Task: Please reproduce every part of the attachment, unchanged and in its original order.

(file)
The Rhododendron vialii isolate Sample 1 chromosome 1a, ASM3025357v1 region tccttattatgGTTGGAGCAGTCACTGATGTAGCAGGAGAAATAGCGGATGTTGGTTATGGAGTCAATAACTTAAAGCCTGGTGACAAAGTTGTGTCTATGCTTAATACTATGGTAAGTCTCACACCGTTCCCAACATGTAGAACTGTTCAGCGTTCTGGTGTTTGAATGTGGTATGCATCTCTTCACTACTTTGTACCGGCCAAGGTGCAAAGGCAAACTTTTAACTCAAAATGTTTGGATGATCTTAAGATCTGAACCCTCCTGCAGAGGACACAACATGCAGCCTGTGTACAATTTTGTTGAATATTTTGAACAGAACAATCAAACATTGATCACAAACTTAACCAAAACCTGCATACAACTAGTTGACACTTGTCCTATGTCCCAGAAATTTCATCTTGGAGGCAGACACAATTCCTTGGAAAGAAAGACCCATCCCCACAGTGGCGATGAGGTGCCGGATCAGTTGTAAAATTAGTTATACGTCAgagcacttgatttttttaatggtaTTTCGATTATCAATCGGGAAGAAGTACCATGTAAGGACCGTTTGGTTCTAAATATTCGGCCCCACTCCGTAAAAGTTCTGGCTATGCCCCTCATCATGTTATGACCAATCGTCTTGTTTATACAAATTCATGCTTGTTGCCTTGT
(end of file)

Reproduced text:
The Rhododendron vialii isolate Sample 1 chromosome 1a, ASM3025357v1 region tccttattatgGTTGGAGCAGTCACTGATGTAGCAGGAGAAATAGCGGATGTTGGTTATGGAGTCAATAACTTAAAGCCTGGTGACAAAGTTGTGTCTATGCTTAATACTATGGTAAGTCTCACACCGTTCCCAACATGTAGAACTGTTCAGCGTTCTGGTGTTTGAATGTGGTATGCATCTCTTCACTACTTTGTACCGGCCAAGGTGCAAAGGCAAACTTTTAACTCAAAATGTTTGGATGATCTTAAGATCTGAACCCTCCTGCAGAGGACACAACATGCAGCCTGTGTACAATTTTGTTGAATATTTTGAACAGAACAATCAAACATTGATCACAAACTTAACCAAAACCTGCATACAACTAGTTGACACTTGTCCTATGTCCCAGAAATTTCATCTTGGAGGCAGACACAATTCCTTGGAAAGAAAGACCCATCCCCACAGTGGCGATGAGGTGCCGGATCAGTTGTAAAATTAGTTATACGTCAgagcacttgatttttttaatggtaTTTCGATTATCAATCGGGAAGAAGTACCATGTAAGGACCGTTTGGTTCTAAATATTCGGCCCCACTCCGTAAAAGTTCTGGCTATGCCCCTCATCATGTTATGACCAATCGTCTTGTTTATACAAATTCATGCTTGTTGCCTTGT